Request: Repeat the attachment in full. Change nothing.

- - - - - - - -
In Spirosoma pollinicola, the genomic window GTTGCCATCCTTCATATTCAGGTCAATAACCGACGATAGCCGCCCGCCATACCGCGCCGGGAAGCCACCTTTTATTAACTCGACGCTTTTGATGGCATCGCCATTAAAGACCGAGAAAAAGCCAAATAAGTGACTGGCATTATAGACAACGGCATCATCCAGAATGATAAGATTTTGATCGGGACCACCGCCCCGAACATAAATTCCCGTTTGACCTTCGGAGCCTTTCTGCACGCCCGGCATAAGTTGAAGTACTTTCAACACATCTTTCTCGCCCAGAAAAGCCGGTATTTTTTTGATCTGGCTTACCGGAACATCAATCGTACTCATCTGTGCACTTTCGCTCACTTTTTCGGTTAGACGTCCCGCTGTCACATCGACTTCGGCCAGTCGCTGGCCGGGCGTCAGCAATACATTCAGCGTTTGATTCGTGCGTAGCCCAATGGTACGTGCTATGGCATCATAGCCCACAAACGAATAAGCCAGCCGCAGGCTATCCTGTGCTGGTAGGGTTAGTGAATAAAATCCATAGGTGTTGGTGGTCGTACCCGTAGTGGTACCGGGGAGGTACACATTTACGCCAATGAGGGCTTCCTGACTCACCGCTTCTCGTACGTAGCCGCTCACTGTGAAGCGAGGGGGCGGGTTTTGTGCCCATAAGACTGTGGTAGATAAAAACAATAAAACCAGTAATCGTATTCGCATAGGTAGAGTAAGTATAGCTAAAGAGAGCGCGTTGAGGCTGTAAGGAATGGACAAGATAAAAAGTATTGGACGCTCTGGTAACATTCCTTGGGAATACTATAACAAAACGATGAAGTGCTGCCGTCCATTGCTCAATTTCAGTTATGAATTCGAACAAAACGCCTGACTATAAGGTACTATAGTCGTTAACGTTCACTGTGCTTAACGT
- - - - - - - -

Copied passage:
In Spirosoma pollinicola, the genomic window GTTGCCATCCTTCATATTCAGGTCAATAACCGACGATAGCCGCCCGCCATACCGCGCCGGGAAGCCACCTTTTATTAACTCGACGCTTTTGATGGCATCGCCATTAAAGACCGAGAAAAAGCCAAATAAGTGACTGGCATTATAGACAACGGCATCATCCAGAATGATAAGATTTTGATCGGGACCACCGCCCCGAACATAAATTCCCGTTTGACCTTCGGAGCCTTTCTGCACGCCCGGCATAAGTTGAAGTACTTTCAACACATCTTTCTCGCCCAGAAAAGCCGGTATTTTTTTGATCTGGCTTACCGGAACATCAATCGTACTCATCTGTGCACTTTCGCTCACTTTTTCGGTTAGACGTCCCGCTGTCACATCGACTTCGGCCAGTCGCTGGCCGGGCGTCAGCAATACATTCAGCGTTTGATTCGTGCGTAGCCCAATGGTACGTGCTATGGCATCATAGCCCACAAACGAATAAGCCAGCCGCAGGCTATCCTGTGCTGGTAGGGTTAGTGAATAAAATCCATAGGTGTTGGTGGTCGTACCCGTAGTGGTACCGGGGAGGTACACATTTACGCCAATGAGGGCTTCCTGACTCACCGCTTCTCGTACGTAGCCGCTCACTGTGAAGCGAGGGGGCGGGTTTTGTGCCCATAAGACTGTGGTAGATAAAAACAATAAAACCAGTAATCGTATTCGCATAGGTAGAGTAAGTATAGCTAAAGAGAGCGCGTTGAGGCTGTAAGGAATGGACAAGATAAAAAGTATTGGACGCTCTGGTAACATTCCTTGGGAATACTATAACAAAACGATGAAGTGCTGCCGTCCATTGCTCAATTTCAGTTATGAATTCGAACAAAACGCCTGACTATAAGGTACTATAGTCGTTAACGTTCACTGTGCTTAACGT